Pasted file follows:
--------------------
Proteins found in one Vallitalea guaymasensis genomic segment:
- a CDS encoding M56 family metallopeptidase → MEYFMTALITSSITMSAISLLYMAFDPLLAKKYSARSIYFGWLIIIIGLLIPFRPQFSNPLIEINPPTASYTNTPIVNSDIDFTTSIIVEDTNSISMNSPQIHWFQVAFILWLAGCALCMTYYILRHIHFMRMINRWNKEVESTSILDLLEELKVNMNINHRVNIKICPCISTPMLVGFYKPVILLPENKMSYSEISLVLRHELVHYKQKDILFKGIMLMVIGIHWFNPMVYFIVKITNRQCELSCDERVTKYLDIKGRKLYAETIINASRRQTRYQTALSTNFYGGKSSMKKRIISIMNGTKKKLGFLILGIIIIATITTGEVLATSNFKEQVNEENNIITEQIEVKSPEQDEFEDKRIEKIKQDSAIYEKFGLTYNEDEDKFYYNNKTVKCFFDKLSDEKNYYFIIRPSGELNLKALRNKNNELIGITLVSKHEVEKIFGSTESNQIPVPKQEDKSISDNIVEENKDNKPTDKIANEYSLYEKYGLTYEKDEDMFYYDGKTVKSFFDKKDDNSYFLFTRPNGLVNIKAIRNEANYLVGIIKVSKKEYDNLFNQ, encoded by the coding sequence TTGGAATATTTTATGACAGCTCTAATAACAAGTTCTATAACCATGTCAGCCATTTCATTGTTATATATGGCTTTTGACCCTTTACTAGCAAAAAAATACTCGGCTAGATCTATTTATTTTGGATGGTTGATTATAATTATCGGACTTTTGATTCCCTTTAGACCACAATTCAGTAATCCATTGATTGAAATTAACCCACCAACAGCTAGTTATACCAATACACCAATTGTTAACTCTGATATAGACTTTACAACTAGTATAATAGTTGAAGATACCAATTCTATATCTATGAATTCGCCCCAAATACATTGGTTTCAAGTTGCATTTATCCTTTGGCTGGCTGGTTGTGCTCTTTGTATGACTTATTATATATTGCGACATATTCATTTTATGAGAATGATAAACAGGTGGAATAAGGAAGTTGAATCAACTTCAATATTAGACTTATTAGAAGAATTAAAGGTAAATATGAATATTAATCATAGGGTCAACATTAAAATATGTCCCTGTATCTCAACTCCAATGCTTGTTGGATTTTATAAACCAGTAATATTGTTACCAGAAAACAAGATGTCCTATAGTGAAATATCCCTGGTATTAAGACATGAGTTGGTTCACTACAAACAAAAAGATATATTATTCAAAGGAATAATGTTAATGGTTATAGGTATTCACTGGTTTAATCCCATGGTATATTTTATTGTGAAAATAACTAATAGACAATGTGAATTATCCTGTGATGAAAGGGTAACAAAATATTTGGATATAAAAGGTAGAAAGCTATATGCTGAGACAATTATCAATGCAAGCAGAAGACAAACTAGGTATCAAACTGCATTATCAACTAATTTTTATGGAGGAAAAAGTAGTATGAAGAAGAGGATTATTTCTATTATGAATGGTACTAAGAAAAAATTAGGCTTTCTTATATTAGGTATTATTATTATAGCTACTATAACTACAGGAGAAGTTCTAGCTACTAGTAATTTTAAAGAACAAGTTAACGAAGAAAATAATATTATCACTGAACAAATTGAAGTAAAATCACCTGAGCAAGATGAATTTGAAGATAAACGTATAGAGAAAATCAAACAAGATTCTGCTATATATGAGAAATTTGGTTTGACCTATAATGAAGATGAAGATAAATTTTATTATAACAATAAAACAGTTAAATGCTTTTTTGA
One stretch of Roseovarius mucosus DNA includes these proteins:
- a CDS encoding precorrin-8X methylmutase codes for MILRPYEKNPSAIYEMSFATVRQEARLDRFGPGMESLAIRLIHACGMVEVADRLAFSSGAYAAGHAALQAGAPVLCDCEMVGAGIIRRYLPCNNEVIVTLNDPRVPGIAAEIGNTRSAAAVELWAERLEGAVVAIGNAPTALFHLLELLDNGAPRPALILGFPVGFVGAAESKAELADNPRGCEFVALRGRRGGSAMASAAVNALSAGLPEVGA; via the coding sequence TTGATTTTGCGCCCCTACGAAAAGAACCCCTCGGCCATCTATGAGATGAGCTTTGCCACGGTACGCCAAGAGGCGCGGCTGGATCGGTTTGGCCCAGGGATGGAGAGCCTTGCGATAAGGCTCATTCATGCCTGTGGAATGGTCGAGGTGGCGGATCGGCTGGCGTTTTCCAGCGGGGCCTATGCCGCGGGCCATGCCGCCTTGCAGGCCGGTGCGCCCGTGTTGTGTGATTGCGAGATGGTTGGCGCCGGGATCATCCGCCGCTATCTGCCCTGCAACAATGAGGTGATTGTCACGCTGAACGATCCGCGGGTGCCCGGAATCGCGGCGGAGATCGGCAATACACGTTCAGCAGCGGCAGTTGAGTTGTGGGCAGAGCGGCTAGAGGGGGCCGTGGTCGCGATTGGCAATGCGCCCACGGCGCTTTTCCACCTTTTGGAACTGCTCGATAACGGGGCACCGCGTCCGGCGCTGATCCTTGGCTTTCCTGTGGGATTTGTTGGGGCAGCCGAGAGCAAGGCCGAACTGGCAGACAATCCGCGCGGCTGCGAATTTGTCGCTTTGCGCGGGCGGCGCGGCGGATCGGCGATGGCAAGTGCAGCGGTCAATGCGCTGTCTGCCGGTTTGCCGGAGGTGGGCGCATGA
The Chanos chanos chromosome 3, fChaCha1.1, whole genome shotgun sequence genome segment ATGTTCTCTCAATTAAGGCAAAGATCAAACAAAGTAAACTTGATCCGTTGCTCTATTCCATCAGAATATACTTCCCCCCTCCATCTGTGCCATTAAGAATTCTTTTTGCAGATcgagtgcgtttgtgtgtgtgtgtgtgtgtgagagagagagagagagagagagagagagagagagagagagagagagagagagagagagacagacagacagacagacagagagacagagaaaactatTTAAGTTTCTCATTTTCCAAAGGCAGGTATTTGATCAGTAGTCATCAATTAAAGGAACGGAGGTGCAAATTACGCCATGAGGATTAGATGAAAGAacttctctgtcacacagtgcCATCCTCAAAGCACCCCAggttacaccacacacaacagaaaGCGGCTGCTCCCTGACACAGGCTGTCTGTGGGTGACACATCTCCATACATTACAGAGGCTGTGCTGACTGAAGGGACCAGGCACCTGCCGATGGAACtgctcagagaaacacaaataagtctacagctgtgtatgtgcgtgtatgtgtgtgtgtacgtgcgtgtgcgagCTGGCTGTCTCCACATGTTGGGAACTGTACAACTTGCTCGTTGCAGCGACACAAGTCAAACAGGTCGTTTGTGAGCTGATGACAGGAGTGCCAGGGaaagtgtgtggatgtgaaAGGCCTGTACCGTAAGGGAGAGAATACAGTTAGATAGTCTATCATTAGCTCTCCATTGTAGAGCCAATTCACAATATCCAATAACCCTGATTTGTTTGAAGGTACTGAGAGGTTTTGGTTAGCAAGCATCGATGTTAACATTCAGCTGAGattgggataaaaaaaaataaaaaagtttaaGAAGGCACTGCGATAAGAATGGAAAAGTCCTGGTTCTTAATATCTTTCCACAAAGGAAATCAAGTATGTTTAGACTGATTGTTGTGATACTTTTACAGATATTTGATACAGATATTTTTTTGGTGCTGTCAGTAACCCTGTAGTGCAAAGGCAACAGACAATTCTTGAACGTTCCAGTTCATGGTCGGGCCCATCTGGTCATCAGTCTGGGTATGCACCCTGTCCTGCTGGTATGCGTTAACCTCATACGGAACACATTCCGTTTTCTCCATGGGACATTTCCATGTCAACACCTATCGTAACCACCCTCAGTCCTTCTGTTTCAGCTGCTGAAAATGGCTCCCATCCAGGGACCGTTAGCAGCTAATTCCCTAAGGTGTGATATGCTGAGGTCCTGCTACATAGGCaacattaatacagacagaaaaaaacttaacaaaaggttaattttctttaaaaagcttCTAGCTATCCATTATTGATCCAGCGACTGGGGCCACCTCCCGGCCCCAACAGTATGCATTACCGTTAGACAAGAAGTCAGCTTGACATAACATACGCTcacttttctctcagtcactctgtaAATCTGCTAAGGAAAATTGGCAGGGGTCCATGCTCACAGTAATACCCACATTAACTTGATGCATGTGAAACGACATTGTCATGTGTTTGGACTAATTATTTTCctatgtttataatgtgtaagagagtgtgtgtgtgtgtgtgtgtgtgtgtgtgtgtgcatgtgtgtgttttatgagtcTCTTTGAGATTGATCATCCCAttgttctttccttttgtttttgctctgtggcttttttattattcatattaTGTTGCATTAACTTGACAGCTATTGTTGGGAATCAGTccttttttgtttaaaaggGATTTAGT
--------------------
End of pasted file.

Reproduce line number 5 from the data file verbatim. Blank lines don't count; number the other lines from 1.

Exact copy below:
The Chanos chanos chromosome 3, fChaCha1.1, whole genome shotgun sequence genome segment ATGTTCTCTCAATTAAGGCAAAGATCAAACAAAGTAAACTTGATCCGTTGCTCTATTCCATCAGAATATACTTCCCCCCTCCATCTGTGCCATTAAGAATTCTTTTTGCAGATcgagtgcgtttgtgtgtgtgtgtgtgtgtgagagagagagagagagagagagagagagagagagagagagagagagagagagagagagacagacagacagacagacagagagacagagaaaactatTTAAGTTTCTCATTTTCCAAAGGCAGGTATTTGATCAGTAGTCATCAATTAAAGGAACGGAGGTGCAAATTACGCCATGAGGATTAGATGAAAGAacttctctgtcacacagtgcCATCCTCAAAGCACCCCAggttacaccacacacaacagaaaGCGGCTGCTCCCTGACACAGGCTGTCTGTGGGTGACACATCTCCATACATTACAGAGGCTGTGCTGACTGAAGGGACCAGGCACCTGCCGATGGAACtgctcagagaaacacaaataagtctacagctgtgtatgtgcgtgtatgtgtgtgtgtacgtgcgtgtgcgagCTGGCTGTCTCCACATGTTGGGAACTGTACAACTTGCTCGTTGCAGCGACACAAGTCAAACAGGTCGTTTGTGAGCTGATGACAGGAGTGCCAGGGaaagtgtgtggatgtgaaAGGCCTGTACCGTAAGGGAGAGAATACAGTTAGATAGTCTATCATTAGCTCTCCATTGTAGAGCCAATTCACAATATCCAATAACCCTGATTTGTTTGAAGGTACTGAGAGGTTTTGGTTAGCAAGCATCGATGTTAACATTCAGCTGAGattgggataaaaaaaaataaaaaagtttaaGAAGGCACTGCGATAAGAATGGAAAAGTCCTGGTTCTTAATATCTTTCCACAAAGGAAATCAAGTATGTTTAGACTGATTGTTGTGATACTTTTACAGATATTTGATACAGATATTTTTTTGGTGCTGTCAGTAACCCTGTAGTGCAAAGGCAACAGACAATTCTTGAACGTTCCAGTTCATGGTCGGGCCCATCTGGTCATCAGTCTGGGTATGCACCCTGTCCTGCTGGTATGCGTTAACCTCATACGGAACACATTCCGTTTTCTCCATGGGACATTTCCATGTCAACACCTATCGTAACCACCCTCAGTCCTTCTGTTTCAGCTGCTGAAAATGGCTCCCATCCAGGGACCGTTAGCAGCTAATTCCCTAAGGTGTGATATGCTGAGGTCCTGCTACATAGGCaacattaatacagacagaaaaaaacttaacaaaaggttaattttctttaaaaagcttCTAGCTATCCATTATTGATCCAGCGACTGGGGCCACCTCCCGGCCCCAACAGTATGCATTACCGTTAGACAAGAAGTCAGCTTGACATAACATACGCTcacttttctctcagtcactctgtaAATCTGCTAAGGAAAATTGGCAGGGGTCCATGCTCACAGTAATACCCACATTAACTTGATGCATGTGAAACGACATTGTCATGTGTTTGGACTAATTATTTTCctatgtttataatgtgtaagagagtgtgtgtgtgtgtgtgtgtgtgtgtgtgtgtgcatgtgtgtgttttatgagtcTCTTTGAGATTGATCATCCCAttgttctttccttttgtttttgctctgtggcttttttattattcatattaTGTTGCATTAACTTGACAGCTATTGTTGGGAATCAGTccttttttgtttaaaaggGATTTAGT